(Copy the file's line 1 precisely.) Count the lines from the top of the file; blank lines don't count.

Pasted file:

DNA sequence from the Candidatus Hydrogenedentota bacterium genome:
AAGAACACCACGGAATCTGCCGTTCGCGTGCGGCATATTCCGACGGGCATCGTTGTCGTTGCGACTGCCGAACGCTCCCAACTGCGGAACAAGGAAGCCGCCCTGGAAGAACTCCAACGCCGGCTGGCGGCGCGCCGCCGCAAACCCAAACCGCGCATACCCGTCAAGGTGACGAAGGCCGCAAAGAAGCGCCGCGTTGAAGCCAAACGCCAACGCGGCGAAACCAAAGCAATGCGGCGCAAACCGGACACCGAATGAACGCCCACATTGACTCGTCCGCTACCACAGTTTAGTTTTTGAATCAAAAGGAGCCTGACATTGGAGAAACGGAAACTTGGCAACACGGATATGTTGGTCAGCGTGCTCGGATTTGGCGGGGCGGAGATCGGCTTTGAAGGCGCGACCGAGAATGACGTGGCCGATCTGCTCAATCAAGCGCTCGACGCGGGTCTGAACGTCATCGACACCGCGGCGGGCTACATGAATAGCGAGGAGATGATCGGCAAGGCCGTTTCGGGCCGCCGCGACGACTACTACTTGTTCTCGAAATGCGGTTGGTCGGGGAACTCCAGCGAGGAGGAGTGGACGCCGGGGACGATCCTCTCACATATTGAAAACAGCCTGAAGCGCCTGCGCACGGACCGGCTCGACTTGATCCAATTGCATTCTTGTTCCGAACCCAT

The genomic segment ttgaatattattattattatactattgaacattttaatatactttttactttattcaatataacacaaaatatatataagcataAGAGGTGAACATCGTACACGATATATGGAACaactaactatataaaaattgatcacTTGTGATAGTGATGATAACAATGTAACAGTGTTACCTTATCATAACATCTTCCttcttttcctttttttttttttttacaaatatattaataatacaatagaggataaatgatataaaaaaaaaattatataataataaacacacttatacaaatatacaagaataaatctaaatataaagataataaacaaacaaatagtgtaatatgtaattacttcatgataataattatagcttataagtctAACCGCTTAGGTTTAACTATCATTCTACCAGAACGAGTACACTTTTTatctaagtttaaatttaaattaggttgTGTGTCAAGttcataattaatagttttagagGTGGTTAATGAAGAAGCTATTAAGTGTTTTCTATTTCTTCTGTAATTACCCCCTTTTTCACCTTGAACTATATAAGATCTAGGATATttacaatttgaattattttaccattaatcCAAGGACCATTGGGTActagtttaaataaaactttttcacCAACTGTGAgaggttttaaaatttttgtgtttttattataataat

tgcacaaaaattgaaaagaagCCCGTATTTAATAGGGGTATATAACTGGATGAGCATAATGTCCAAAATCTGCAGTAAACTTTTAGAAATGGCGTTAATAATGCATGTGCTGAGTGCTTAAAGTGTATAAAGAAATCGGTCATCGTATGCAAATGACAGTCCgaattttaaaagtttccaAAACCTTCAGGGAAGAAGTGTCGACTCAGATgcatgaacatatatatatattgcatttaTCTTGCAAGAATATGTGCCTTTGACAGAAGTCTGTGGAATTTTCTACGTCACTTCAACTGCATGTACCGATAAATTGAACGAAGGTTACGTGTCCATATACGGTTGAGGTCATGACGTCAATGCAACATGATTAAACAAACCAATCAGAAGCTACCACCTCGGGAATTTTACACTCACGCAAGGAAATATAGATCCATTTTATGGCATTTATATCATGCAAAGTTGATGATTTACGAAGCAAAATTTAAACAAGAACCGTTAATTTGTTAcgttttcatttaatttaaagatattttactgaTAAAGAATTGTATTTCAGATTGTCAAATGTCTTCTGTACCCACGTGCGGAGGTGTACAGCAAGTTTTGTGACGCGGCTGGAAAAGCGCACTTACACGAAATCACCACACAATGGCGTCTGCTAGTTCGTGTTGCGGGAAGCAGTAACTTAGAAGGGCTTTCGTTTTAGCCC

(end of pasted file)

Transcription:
DNA sequence from the Candidatus Hydrogenedentota bacterium genome: